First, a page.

Football fans who love animals should make sure they don't miss the pre-game hoopla on Super Bowl Sunday. When quarterback Peyton Manning and the Denver Broncos run out of the locker room and through the tunnel of cheerleaders, they will be preceded by their mascot, a galloping white Arabian gelding named Thunder.
Guided by his rider, Thunder always leads the team out of the locker room at home games in the Mile High City. The horse and his handlers stand on the sidelines throughout the game, waiting for the Broncos to score. Then Thunder is cantered or galloped up and down the field.
Thunder sounds like some kind of wonder horse. He also makes appearances to raise money for Denver-area charities, taking elevators to ball rooms and party rooms, where he is ridden between rows of tables to meet and greet guests. At two Christmas parties last year, he enchanted nearly 400 children, many of whom had never seen or touched a horse.
Although Thunder usually doesn't travel to away games, he was transported to New Jersey on Thursday for the Super Bowl, according to his owner, Sharon Magness Blake.
At the Super Bowl he will always be surrounded by his entourage, which includes Mrs. Blake, trainer-rider Ann Judge-Wegener and "security" guys whose duties include picking up Thunder's manure wherever it may fall.
Not just any horse would willingly ride in front of 76,000 screaming and cheering fans. Mrs. Blake says Thunder is "just so sweet and so easy" and very eager to please.
Thunder, 20, has been the official and unpaid mascot of the Broncos since 2004. While the general public would describe him as white, horse people would say he is gray. Thunder is a relatively small horse, measuring 14.3 hands at the withers. A hand is 4 inches. Classic Arabians traditionally are small, while Thoroughbred race horses are generally 17 hands or taller.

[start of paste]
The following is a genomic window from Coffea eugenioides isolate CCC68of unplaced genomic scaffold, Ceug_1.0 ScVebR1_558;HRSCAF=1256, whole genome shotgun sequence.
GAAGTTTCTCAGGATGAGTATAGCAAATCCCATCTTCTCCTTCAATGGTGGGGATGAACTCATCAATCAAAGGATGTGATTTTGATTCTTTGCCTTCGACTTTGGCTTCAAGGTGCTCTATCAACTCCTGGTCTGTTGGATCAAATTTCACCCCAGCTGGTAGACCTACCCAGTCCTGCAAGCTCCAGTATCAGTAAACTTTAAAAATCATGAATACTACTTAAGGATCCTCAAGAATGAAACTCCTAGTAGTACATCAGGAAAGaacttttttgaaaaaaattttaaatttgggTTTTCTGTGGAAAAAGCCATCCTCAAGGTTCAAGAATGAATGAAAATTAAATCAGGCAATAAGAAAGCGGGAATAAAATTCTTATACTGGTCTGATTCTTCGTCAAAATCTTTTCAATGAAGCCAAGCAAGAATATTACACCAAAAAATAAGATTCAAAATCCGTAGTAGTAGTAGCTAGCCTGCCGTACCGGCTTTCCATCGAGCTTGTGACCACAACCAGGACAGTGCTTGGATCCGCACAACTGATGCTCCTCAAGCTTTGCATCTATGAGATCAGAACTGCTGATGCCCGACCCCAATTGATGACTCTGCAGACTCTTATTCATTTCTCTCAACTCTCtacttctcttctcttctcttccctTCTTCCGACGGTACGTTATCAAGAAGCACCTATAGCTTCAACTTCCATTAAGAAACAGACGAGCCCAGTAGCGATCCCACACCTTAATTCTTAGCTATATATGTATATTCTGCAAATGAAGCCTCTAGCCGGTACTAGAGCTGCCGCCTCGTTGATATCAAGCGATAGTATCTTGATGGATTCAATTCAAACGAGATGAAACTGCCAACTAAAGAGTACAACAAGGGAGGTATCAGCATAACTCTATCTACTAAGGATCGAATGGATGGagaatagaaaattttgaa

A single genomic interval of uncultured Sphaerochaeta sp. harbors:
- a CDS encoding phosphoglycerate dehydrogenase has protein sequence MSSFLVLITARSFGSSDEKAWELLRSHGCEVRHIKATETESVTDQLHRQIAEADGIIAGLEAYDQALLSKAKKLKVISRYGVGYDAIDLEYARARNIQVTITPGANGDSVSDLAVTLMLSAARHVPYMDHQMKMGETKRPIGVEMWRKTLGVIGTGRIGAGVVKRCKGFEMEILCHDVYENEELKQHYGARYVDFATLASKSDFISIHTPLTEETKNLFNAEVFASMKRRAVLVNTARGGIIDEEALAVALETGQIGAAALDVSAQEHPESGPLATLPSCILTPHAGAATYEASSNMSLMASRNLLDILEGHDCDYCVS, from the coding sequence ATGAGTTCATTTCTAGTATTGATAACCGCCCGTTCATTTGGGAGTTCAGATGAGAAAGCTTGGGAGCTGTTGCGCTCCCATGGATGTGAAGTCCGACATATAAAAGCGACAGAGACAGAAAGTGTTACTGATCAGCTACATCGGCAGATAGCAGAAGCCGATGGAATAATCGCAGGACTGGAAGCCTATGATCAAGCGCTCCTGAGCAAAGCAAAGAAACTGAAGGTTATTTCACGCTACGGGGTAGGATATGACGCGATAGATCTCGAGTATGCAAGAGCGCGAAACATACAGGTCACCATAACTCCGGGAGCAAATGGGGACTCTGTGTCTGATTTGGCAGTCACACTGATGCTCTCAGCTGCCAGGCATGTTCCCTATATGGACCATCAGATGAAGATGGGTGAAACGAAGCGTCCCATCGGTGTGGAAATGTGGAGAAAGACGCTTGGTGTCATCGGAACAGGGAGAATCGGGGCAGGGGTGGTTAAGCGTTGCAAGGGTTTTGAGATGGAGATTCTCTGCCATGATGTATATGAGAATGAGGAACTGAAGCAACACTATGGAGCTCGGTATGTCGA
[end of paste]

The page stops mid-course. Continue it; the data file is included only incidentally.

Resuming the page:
The current Broncos' mascot is actually Thunder II. Mrs. Blake and her husband, Bob Magness, who died in 1996, provided the original Thunder, an Arabian stallion who cavorted before fans from 1993 until 2003 when he retired at the age of 21. Thunder III, 14, is the current back-up, sometimes appearing in pre-season games and charity events. Their owner's second husband, Ernie Blake, is also a horse lover, and he will join her at the Super Bowl.
Mrs. Blake, 64, says she grew up poor in northeast Philadelphia and was in her 20s when she rode her first horse. Owning the Thunders and other horses "is a dream come true," she said. She regularly rides Thunder II on trails surrounding her ranch outside of Denver and occasionally rides him at Bronco games.
Our own Pittsburgh Steelers have met and petted Thunder, she noted, because his game-day stall is next to the visitors locker room. "Thunder is friendly, and Broncos fans think it's good luck for the opposing team to pet our mascot," she said.
While Thunder gallops and canters on the real grass of his home field, he won't be permitted on the artificial turf at the Super Bowl. Mrs. Blake has been told that the horse can be in the end zone. It's not clear how much of this the network will allow us to see.